In Russia, speed bumps are just a suggestion

When learning to drive, I can recall being scolded by my dad for taking a speed bump too hard. “It’s bad for the car,” he said, or something—I wasn’t paying attention. To be honest, I was daydreaming of a world in which people are a bit more cavalier with their vehicles (and lives). 

Turns out that place is Russia, where speed limits are more like suggestions than laws, and any obstacle designed to slow you down is a challenge, if not an invitation to play action hero.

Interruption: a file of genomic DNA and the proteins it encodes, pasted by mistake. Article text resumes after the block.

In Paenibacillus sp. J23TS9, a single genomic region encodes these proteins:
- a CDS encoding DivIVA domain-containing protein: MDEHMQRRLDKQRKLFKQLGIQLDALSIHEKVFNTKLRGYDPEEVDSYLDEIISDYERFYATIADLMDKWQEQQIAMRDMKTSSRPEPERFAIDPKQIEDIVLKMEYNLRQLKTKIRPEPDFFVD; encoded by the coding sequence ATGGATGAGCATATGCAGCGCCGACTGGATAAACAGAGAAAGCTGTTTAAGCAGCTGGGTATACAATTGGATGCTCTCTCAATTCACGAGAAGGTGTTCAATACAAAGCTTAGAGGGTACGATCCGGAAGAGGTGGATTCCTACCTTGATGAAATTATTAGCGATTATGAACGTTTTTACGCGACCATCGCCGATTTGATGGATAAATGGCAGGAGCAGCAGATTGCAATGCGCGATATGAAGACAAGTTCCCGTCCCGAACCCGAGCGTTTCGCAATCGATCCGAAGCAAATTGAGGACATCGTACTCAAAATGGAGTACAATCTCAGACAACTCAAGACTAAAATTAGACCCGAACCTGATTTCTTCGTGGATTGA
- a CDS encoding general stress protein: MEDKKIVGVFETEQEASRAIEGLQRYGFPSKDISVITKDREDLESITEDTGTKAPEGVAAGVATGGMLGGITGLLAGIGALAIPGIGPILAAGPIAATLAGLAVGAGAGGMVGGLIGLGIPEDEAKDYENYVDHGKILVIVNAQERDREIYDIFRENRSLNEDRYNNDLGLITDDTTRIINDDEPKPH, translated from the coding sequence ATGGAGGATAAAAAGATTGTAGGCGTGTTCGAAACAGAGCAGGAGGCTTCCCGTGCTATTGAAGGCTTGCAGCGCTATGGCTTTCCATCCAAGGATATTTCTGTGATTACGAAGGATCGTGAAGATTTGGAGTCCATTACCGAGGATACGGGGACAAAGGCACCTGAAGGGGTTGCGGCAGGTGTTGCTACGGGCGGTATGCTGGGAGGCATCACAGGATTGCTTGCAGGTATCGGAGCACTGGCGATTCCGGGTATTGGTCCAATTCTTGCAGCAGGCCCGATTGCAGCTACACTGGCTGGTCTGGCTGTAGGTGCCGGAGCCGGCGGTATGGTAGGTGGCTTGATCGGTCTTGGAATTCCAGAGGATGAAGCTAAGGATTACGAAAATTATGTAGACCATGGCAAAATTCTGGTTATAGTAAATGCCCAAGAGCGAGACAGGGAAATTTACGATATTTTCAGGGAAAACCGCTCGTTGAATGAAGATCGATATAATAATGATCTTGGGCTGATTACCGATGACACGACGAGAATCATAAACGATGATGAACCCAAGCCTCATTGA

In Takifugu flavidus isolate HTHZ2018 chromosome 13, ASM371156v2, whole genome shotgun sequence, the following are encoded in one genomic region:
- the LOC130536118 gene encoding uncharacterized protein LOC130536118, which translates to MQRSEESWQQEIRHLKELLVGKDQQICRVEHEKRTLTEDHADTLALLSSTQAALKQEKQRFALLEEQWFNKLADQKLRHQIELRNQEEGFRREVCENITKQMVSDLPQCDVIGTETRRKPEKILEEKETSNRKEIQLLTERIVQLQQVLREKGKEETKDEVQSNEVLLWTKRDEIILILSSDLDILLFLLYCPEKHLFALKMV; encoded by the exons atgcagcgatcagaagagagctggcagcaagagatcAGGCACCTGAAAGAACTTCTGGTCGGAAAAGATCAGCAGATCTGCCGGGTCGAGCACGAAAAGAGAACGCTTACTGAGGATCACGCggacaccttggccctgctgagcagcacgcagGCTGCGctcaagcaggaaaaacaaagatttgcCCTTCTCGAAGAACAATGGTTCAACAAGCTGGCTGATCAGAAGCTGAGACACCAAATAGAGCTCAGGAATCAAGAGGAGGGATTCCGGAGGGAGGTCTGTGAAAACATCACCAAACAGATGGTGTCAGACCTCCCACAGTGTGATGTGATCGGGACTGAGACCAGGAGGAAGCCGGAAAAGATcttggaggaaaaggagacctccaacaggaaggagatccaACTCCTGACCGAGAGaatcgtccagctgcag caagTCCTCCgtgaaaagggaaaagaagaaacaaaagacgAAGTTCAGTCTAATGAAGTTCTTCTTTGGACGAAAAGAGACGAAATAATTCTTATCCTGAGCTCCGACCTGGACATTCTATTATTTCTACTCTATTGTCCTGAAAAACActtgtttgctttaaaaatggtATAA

Not sure which is more satisfying—that the drivers here think nothing of catching some air, or how the dudes behind the dash cam give out an excited “Yes!” every time they do. 

H/T Jalponik | Photo by Graham Richardson/Flickr (CC BY 2.0)

Miles Klee

Miles Klee

Miles Klee is a novelist and web culture reporter. The former editor of the Daily Dot’s Unclick section, Klee’s essays, satire, and fiction have appeared in Lapham’s Quarterly, Vanity Fair, 3:AM, Salon, the Awl, the New York Observer, the Millions,  and the Village Voice. He's the author of two odd books of fiction, 'Ivyland' and 'True False.'